Montblanc says they worked in full partnership with Visa and Mastercard to ensure the highest security standards, meaning that the payment function will deactivate in case of theft or loss and state-of-the-art data encryption will keep your credit card and other personal data secure from hacking.

Last, and (not?) least, you also get “daily rings” that are “a digital diary [which,] when zoomed into, give the user visual feedback and insights that can be used to take back control of his or her time.” I presume this is a more romantic interpretation of how much time you’ve spent with different activities – but your guess is as good as mine. Furthermore: “’Memories’ is a new feature that automatically synchronizes with the user’s iPhone, copying and showing all the calendar events in the app. For the period of time during a calendar event, the algorithm automatically copies any picture or video taken from the phone into the respective calendar event. This allows the user to easily access his visual memories by simply looking back into calendar events in the Montblanc TWIN app, creating a deeper emotional bond with the timepiece through this advanced function.” I tried to understand what this meant but I failed miserably. Maybe that’s because I’m no iOS user, something I’ll take the blame for. This is so niche and detached from the smart strap functionality that I am not sure about how practical a feature it actually is.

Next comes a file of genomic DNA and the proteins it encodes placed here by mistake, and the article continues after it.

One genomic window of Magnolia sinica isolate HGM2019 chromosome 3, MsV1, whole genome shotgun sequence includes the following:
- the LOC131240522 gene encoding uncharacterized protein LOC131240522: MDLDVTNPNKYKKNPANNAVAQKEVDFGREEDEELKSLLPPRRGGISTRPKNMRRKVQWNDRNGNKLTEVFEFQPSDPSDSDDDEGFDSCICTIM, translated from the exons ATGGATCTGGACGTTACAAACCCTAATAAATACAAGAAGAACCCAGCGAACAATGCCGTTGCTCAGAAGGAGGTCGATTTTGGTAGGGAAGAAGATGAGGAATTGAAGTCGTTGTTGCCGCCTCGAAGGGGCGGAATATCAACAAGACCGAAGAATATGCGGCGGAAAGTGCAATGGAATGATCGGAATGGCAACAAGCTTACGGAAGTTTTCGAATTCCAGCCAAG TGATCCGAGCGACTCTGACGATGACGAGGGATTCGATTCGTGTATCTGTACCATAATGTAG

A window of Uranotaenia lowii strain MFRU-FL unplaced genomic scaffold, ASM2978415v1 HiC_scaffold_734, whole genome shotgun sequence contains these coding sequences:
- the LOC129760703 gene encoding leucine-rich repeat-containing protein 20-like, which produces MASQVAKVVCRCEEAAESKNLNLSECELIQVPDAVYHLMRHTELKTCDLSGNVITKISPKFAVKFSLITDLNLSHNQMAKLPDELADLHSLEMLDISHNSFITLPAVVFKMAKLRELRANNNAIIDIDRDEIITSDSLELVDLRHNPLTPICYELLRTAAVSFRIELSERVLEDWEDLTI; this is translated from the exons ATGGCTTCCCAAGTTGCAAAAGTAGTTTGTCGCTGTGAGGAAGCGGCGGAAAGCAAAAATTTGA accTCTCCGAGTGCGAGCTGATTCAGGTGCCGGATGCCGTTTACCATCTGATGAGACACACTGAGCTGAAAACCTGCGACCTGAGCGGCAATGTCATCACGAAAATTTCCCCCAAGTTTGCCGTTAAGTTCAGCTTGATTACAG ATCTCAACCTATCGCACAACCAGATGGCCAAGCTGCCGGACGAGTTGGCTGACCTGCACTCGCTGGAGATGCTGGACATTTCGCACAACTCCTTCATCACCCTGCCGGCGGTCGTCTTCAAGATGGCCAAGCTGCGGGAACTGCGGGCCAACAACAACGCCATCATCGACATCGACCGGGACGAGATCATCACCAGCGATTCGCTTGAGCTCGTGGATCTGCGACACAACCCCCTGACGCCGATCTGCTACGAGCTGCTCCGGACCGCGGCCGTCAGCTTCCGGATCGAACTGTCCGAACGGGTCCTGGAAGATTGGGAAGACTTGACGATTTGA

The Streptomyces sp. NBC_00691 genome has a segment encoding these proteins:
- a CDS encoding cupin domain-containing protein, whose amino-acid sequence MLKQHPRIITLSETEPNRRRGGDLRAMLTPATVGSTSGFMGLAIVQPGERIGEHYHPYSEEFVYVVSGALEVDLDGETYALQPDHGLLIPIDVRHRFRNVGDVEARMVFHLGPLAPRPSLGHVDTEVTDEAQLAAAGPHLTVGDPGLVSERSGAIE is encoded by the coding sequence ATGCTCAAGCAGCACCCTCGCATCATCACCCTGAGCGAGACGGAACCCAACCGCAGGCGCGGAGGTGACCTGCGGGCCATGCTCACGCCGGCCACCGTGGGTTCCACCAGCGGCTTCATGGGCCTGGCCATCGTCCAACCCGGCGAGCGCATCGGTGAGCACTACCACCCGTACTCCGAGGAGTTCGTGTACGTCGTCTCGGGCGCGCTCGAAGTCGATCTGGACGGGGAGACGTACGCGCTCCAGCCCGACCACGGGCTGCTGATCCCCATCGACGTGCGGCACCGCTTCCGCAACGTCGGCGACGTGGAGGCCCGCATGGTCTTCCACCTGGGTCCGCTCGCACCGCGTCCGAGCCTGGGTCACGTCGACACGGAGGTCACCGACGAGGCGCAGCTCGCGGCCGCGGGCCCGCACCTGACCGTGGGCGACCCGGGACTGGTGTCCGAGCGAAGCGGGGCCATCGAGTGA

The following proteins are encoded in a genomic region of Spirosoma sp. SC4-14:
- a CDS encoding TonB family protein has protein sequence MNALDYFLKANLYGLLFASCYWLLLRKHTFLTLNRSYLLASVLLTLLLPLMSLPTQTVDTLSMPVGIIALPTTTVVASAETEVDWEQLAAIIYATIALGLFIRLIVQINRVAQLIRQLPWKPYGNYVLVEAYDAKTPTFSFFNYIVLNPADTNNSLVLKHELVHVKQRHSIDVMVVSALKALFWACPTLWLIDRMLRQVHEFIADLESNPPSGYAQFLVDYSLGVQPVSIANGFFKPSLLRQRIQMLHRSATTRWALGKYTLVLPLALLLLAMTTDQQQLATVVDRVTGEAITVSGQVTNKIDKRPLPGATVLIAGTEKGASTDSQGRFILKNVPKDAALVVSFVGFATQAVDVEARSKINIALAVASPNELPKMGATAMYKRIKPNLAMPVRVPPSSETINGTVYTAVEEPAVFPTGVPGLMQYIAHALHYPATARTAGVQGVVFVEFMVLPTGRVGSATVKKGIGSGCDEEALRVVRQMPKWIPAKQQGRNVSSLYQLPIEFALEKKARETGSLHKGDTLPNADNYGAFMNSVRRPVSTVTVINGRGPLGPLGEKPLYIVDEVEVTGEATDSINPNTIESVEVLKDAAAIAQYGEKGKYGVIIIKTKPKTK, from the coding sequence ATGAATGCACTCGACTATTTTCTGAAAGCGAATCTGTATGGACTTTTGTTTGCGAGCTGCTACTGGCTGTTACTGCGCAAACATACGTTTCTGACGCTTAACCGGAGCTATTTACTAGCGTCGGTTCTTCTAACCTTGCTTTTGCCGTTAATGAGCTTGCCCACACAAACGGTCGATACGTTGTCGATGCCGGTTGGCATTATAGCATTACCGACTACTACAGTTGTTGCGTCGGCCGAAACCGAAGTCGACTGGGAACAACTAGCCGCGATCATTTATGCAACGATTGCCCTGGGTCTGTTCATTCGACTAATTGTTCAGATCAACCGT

I think that goes for the entire concept too, meaning that although I am ready to admit I wasn’t as welcoming of this concept as some might have expected, I still give it the benefit of doubt by saying the Montblanc TWIN Smart Strap just might be able to make a case for itself (see what I did there?) in real life practice. I hope we get to check one of these out in a review sometime – I’ll leave that to Ariel though, as he is more inclined to fiddle with this sort of stuff… plus, come to think of it, he has an iPhone and I use Android, so I’m out of the running for this one anyway.

The module itself measures 47 by 26 millimeters and is 6mm at its thickest point, is IP68 splash and rain resistant and has a claimed battery life of up to a week on one charge. Price for the Montblanc TWIN Smart Strap is $450 and it will be available from August, 2018. montblanc.com

Advertising Message

Subscribe to our Newsletter